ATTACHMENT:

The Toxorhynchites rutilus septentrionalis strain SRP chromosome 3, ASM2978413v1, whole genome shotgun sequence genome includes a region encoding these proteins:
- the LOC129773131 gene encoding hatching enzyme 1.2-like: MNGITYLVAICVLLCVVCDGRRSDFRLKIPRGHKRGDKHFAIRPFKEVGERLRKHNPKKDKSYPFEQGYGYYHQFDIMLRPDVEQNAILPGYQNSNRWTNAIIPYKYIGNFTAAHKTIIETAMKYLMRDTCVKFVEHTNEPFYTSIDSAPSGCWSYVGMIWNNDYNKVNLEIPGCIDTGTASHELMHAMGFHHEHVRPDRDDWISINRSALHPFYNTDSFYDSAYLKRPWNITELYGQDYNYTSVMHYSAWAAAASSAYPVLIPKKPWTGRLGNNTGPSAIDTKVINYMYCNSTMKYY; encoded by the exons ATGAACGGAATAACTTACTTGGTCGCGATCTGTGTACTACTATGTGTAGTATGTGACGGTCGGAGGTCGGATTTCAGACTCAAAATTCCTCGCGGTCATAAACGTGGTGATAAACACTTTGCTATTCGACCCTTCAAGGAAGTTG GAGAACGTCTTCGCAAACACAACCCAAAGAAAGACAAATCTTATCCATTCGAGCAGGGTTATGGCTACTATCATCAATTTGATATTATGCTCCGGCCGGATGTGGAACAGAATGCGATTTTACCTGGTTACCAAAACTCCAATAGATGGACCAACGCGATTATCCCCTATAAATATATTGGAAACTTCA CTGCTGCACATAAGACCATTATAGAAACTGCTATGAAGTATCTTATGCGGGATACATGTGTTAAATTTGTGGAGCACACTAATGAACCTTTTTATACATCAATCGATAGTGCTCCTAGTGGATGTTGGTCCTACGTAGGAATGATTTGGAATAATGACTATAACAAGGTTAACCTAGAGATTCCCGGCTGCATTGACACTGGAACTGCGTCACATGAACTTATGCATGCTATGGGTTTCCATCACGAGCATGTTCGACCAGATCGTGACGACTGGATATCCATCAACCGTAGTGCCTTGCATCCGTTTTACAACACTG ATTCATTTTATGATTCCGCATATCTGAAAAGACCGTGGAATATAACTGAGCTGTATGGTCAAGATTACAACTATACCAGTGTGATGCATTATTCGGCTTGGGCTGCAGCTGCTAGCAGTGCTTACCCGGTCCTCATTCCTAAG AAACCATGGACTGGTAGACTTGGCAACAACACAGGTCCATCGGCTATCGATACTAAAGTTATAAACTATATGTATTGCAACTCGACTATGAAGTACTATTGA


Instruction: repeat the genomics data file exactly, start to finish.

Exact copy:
The Toxorhynchites rutilus septentrionalis strain SRP chromosome 3, ASM2978413v1, whole genome shotgun sequence genome includes a region encoding these proteins:
- the LOC129773131 gene encoding hatching enzyme 1.2-like: MNGITYLVAICVLLCVVCDGRRSDFRLKIPRGHKRGDKHFAIRPFKEVGERLRKHNPKKDKSYPFEQGYGYYHQFDIMLRPDVEQNAILPGYQNSNRWTNAIIPYKYIGNFTAAHKTIIETAMKYLMRDTCVKFVEHTNEPFYTSIDSAPSGCWSYVGMIWNNDYNKVNLEIPGCIDTGTASHELMHAMGFHHEHVRPDRDDWISINRSALHPFYNTDSFYDSAYLKRPWNITELYGQDYNYTSVMHYSAWAAAASSAYPVLIPKKPWTGRLGNNTGPSAIDTKVINYMYCNSTMKYY; encoded by the exons ATGAACGGAATAACTTACTTGGTCGCGATCTGTGTACTACTATGTGTAGTATGTGACGGTCGGAGGTCGGATTTCAGACTCAAAATTCCTCGCGGTCATAAACGTGGTGATAAACACTTTGCTATTCGACCCTTCAAGGAAGTTG GAGAACGTCTTCGCAAACACAACCCAAAGAAAGACAAATCTTATCCATTCGAGCAGGGTTATGGCTACTATCATCAATTTGATATTATGCTCCGGCCGGATGTGGAACAGAATGCGATTTTACCTGGTTACCAAAACTCCAATAGATGGACCAACGCGATTATCCCCTATAAATATATTGGAAACTTCA CTGCTGCACATAAGACCATTATAGAAACTGCTATGAAGTATCTTATGCGGGATACATGTGTTAAATTTGTGGAGCACACTAATGAACCTTTTTATACATCAATCGATAGTGCTCCTAGTGGATGTTGGTCCTACGTAGGAATGATTTGGAATAATGACTATAACAAGGTTAACCTAGAGATTCCCGGCTGCATTGACACTGGAACTGCGTCACATGAACTTATGCATGCTATGGGTTTCCATCACGAGCATGTTCGACCAGATCGTGACGACTGGATATCCATCAACCGTAGTGCCTTGCATCCGTTTTACAACACTG ATTCATTTTATGATTCCGCATATCTGAAAAGACCGTGGAATATAACTGAGCTGTATGGTCAAGATTACAACTATACCAGTGTGATGCATTATTCGGCTTGGGCTGCAGCTGCTAGCAGTGCTTACCCGGTCCTCATTCCTAAG AAACCATGGACTGGTAGACTTGGCAACAACACAGGTCCATCGGCTATCGATACTAAAGTTATAAACTATATGTATTGCAACTCGACTATGAAGTACTATTGA